AUD: Rate of growth in charitable giving dips into negative for the first time - NAB

Dean Pearson, Head of Behavioural & Industry Economics at NAB, notes that the rate of charitable giving in Australia fell in the 12 months to August 2016, following a spike in the previous year, coinciding with the Nepalese Earthquake, and a still cautious consumer, according to new research released by NAB today.

Key Quotes

“The NAB Charitable Giving Index shows the overall rate of giving to charity fell by 0.3 per cent, down from growth of 5.1 per cent a year earlier in line with softening retail sales growth over the past 12 months, a post mining boom adjustment in some state economies and a reluctance by consumers to spend on other “non-essentials”, including eating out, entertainment, major household items.

Despite the contraction in the index, the average donation size remained the same at $348 per donor.

Older Australians continued to give more than younger generations with those over the age of 65 the most generous in terms of both dollars donated and the rate of growth in giving (2 per cent). In contrast, charitable donations by 25 to 34 years old fell by 3.9 per cent.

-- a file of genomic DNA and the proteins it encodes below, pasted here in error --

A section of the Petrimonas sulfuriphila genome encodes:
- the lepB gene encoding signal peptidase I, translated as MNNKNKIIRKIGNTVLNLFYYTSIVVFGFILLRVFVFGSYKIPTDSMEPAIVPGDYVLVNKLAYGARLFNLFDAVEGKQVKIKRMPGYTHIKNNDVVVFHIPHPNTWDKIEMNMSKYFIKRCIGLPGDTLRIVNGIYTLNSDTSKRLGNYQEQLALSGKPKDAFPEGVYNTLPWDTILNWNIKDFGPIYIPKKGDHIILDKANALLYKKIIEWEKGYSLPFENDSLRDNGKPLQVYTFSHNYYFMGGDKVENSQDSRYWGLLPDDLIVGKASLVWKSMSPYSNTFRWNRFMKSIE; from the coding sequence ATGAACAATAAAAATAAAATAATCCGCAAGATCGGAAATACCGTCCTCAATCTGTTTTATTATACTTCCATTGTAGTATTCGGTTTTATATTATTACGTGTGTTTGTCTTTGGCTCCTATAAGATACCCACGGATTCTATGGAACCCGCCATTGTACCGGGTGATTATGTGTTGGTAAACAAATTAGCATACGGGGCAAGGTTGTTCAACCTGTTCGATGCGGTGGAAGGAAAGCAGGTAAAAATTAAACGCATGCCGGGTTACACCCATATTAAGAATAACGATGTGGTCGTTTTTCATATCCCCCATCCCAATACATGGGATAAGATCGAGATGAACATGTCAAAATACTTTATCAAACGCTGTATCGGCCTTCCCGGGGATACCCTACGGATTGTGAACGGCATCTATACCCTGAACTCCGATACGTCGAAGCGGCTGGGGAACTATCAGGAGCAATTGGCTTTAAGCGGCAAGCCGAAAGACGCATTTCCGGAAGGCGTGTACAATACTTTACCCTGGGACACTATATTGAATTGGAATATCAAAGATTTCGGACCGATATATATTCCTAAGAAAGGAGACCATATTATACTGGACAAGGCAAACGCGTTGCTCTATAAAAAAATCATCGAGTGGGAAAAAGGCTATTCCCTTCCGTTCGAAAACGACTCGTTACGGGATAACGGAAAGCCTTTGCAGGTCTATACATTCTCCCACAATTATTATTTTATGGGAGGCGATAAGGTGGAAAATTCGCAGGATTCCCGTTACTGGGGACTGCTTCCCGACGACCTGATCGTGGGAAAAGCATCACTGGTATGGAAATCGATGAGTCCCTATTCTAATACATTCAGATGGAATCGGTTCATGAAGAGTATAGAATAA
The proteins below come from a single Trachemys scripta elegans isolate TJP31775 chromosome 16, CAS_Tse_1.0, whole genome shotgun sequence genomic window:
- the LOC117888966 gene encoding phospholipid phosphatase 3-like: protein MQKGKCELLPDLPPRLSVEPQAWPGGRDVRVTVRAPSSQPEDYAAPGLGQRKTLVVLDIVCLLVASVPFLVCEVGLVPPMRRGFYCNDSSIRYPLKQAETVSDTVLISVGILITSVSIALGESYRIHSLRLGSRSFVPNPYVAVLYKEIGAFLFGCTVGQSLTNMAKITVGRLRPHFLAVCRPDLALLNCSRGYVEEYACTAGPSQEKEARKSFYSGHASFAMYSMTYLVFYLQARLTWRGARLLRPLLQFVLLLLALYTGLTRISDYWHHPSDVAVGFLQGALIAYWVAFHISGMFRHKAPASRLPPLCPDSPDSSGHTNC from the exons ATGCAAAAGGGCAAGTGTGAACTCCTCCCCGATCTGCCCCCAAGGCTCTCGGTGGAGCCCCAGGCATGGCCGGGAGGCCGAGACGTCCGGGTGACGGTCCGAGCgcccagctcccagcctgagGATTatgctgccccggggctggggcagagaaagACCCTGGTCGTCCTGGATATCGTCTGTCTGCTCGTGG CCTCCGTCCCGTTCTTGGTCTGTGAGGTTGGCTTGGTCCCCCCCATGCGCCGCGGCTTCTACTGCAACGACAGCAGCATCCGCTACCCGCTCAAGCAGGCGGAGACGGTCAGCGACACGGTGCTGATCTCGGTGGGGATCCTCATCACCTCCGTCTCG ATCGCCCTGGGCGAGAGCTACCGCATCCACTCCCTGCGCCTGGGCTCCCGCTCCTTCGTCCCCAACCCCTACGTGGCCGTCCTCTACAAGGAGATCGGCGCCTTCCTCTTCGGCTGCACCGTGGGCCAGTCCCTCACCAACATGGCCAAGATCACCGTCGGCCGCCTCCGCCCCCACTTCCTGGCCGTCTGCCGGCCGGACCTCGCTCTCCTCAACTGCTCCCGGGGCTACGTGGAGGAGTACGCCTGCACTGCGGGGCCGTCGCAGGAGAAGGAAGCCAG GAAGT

“The economic environment is having an impact on the rate of donations with more cautious consumer sentiment and the end of the mining boom impacting on the rate of giving” NAB Economist, Rob de Iure, said.

“The Index has also been impacted by the lower incidence of highly visible and emotive humanitarian campaigns – such as that which followed the Nepalese earthquake in 2015 - which impacted giving to humanitarian services, which have historically had the largest market share of charitable giving.”

Humanitarian services continue to enjoy the largest market share of charitable giving, accounting for 33 per cent of all donations, but the rate of growth of this sector has been in decline in recent months. On the other hand, charitable lotteries now account for 15 per cent of donations followed by Health and Disability at 12 per cent and Community Services and Children/Family at 11 per cent the next biggest.

NAB community banker, Tim Hardy, said the Index reflects what he sees happening in the market.

“We are seeing the impact of technology-driven changes such as a rise in the rate of giving via charitable lotteries, many of which are conducted in whole or in part via online platforms.”

“We continue to work with the not-for-profit sector and business to respond to changes in economic conditions and innovate to respond to digital and other disruption and to diversify revenue streams, building a vibrant and sustainable sector for future generations,” Mr Hardy said.”